What is generative AI? The evolution of artificial intelligence

Generative AI is an umbrella term for any kind of automated process that uses algorithms to produce, manipulate, or synthesize data, often in the form of images or human-readable text. It’s called generative because the AI creates something that didn’t previously exist. That’s what makes it different from discriminative AI, which draws distinctions between different kinds of input. To say it differently, discriminative AI tries to answer a question like “Is this image a drawing of a rabbit or a lion?” whereas generative AI responds to prompts like “Draw me a picture of a lion and a rabbit sitting next to each other.”

This article introduces you to generative AI and its uses with popular models like ChatGPT and DALL-E. We’ll also consider the limitations of the technology, including why “too many fingers” has become a dead giveaway for artificially generated art.

The emergence of generative AI

Generative AI has been around for years, arguably since ELIZA, a chatbot that simulates talking to a therapist, was developed at MIT in 1966. But years of work on AI and machine learning have recently come to fruition with the release of new generative AI systems. You’ve almost certainly heard about ChatGPT, a text-based AI chatbot that produces remarkably human-like prose. DALL-E and Stable Diffusion have also drawn attention for their ability to create vibrant and realistic images based on text prompts. We often refer to these systems and others like them as models because they represent an attempt to simulate or model some aspect of the real world based on a subset (sometimes a very large one) of information about it.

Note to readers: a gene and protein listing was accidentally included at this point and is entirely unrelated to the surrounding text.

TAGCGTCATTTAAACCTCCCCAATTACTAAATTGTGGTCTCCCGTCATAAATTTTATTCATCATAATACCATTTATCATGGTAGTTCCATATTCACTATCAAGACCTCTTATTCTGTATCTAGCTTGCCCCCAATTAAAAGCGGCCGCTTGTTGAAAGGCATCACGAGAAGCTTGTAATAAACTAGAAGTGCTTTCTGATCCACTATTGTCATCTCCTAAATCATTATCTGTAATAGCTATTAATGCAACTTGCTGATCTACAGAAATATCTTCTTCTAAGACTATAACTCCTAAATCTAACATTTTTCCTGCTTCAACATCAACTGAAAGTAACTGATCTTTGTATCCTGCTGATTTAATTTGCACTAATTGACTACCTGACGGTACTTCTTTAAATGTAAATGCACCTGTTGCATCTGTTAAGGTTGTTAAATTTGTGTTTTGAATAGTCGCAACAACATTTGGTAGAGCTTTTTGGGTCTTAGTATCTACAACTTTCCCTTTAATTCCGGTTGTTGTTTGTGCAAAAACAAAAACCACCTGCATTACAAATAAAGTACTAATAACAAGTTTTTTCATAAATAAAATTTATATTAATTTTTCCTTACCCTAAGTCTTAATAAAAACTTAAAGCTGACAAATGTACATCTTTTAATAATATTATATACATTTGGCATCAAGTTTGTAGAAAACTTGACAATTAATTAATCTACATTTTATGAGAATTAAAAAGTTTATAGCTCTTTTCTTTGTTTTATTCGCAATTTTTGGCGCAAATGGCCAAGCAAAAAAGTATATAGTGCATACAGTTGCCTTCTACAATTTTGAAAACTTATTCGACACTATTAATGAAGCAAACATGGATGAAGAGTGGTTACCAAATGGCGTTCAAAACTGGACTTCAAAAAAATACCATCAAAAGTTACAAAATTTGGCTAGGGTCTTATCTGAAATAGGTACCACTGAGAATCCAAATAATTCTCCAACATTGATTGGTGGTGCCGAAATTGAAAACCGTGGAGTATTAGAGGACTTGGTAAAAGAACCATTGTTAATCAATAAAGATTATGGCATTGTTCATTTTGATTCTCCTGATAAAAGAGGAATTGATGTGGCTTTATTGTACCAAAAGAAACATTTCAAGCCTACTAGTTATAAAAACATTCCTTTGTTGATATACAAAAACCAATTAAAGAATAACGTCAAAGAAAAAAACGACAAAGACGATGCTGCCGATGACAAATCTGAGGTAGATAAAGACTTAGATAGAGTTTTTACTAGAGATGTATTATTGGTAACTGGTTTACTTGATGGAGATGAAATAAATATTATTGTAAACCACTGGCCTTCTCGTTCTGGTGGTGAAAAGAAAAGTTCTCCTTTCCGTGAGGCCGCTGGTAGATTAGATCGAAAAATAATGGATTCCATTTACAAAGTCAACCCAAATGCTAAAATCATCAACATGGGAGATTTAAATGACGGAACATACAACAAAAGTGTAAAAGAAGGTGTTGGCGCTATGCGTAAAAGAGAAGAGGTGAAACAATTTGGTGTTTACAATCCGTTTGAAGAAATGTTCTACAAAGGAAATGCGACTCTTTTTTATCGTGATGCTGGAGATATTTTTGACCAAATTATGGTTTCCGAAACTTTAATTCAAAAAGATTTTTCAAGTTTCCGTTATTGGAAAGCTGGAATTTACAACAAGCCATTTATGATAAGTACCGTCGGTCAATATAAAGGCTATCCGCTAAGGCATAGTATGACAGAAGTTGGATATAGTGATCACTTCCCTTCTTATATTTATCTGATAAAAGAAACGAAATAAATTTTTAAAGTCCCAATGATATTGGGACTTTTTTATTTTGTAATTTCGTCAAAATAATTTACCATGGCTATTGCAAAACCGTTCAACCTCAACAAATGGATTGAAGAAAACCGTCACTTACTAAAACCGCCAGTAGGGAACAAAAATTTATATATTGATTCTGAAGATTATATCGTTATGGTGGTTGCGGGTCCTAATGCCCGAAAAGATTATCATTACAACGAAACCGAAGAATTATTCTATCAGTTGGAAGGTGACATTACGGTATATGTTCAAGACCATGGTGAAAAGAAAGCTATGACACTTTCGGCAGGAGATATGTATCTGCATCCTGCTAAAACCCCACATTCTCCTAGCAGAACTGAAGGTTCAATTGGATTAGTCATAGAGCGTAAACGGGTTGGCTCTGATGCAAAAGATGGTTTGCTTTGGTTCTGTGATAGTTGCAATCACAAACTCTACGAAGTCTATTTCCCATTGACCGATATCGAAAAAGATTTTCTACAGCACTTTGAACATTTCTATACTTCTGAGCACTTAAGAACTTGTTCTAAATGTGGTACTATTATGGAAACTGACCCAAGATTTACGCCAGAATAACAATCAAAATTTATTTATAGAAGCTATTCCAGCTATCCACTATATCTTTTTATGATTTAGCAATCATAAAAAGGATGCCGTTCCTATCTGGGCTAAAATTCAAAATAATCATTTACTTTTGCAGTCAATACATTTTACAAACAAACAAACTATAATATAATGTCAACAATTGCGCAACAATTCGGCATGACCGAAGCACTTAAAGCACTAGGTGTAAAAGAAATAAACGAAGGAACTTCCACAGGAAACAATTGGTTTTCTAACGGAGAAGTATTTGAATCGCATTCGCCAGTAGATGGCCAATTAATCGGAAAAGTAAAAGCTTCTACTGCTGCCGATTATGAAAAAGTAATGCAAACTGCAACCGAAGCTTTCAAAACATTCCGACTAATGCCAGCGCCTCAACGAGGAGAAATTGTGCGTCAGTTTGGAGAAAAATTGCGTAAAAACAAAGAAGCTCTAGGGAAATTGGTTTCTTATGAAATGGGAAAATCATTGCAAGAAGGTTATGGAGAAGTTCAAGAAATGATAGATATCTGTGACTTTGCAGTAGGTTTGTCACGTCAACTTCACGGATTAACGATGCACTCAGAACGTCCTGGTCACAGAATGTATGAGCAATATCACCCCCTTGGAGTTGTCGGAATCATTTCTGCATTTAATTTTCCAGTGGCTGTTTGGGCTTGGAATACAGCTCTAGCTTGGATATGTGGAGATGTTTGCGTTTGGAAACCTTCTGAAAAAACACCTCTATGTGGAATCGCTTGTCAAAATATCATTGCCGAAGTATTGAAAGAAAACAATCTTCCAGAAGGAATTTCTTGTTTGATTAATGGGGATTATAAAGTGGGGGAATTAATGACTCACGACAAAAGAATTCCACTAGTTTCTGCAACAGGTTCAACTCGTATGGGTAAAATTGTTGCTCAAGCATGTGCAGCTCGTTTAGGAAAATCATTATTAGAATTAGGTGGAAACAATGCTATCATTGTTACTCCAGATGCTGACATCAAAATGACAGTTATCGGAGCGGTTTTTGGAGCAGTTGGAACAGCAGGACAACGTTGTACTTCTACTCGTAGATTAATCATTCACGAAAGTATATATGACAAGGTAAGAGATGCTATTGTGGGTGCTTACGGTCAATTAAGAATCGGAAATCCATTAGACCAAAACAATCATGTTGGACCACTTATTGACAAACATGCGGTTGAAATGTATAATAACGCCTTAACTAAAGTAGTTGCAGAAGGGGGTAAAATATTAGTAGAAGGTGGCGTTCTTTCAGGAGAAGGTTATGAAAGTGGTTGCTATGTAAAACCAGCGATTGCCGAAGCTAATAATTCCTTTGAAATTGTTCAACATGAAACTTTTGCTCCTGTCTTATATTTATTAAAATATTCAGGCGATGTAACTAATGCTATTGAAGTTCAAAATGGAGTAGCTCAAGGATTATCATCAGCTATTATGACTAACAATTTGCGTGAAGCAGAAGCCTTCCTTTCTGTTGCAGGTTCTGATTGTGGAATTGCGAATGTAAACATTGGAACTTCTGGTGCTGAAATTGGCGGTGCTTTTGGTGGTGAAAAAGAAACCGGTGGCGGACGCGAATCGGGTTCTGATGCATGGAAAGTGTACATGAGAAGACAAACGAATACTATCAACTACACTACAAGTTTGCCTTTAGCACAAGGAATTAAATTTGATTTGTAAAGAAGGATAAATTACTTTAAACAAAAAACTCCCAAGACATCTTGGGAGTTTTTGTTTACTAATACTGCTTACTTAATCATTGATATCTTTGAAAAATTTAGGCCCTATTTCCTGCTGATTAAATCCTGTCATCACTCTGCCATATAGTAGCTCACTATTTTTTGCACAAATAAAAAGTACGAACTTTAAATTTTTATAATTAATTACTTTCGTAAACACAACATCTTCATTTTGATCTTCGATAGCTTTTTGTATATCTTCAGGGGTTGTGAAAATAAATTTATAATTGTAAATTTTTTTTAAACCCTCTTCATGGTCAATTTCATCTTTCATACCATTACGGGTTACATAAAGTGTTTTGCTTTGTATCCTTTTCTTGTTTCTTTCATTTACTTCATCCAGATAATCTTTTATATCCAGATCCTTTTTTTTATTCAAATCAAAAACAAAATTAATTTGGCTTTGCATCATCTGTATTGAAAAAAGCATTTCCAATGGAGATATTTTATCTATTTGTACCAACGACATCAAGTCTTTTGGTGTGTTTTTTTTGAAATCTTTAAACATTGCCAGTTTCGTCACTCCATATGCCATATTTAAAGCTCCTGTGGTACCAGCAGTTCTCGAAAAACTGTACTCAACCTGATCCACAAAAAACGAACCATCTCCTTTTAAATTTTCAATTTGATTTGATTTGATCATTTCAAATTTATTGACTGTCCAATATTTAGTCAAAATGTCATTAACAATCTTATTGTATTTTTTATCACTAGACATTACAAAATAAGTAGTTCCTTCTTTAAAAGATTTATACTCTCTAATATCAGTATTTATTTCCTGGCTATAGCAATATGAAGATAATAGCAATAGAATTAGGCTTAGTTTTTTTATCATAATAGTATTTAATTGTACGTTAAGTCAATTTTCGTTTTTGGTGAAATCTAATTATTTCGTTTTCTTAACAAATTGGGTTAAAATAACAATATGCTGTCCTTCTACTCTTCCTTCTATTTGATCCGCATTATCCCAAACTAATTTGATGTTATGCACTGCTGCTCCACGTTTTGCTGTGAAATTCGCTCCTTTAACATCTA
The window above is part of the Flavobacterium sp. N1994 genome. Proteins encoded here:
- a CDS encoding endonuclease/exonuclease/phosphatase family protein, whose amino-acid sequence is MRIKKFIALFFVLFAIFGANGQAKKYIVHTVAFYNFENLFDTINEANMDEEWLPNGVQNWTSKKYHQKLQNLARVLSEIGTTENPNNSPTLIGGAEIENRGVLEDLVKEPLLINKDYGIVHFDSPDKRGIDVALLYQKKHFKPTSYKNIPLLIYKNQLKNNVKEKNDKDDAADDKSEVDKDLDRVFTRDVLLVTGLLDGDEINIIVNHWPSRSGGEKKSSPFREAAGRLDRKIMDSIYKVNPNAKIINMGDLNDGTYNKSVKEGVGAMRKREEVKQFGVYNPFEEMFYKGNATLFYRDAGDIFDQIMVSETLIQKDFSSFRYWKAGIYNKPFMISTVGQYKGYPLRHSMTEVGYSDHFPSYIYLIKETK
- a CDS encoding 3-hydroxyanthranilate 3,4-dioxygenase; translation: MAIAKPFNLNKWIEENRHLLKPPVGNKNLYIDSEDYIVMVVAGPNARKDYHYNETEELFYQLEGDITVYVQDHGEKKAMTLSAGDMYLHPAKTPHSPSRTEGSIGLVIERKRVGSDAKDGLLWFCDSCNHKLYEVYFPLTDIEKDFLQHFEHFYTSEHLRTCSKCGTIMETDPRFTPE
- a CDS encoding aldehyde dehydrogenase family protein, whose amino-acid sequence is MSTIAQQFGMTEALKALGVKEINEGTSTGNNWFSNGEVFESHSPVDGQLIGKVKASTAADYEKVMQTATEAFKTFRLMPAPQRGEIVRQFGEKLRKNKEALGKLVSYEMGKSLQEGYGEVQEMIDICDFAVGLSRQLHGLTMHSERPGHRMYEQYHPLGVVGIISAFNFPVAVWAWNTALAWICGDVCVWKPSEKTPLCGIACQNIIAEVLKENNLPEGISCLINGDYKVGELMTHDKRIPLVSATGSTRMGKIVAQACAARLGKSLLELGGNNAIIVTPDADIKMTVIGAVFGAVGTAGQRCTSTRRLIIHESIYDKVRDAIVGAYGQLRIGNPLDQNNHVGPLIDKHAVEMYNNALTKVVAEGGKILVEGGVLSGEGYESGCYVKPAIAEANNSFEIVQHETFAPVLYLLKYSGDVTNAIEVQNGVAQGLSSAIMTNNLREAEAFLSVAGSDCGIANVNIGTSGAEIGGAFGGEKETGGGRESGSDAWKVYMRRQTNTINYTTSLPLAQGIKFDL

Output from these systems is so uncanny that it has many people asking philosophical questions about the nature of consciousness—and worrying about the economic impact of generative AI on human jobs. But while all these artificial intelligence creations are undeniably big news, there is arguably less going on beneath the surface than some may assume. We’ll get to some of those big-picture questions in a moment. First, let’s look at what’s going on under the hood of models like ChatGPT and DALL-E.

How does generative AI work?

Generative AI uses machine learning to process a huge amount of visual or textual data, much of which is scraped from the internet, and then determine what things are most likely to appear near other things. Much of the programming work of generative AI goes into creating algorithms that can distinguish the “things” of interest to the AI’s creators—words and sentences in the case of chatbots like ChatGPT, or visual elements for DALL-E. But fundamentally, generative AI creates its output by assessing an enormous corpus of data on which it’s been trained, then responding to prompts with something that falls within the realm of probability as determined by that corpus.

Autocomplete—when your cell phone or Gmail suggests what the remainder of the word or sentence you’re typing might be—is a low-level form of generative AI. Models like ChatGPT and DALL-E just take the idea to significantly more advanced heights.

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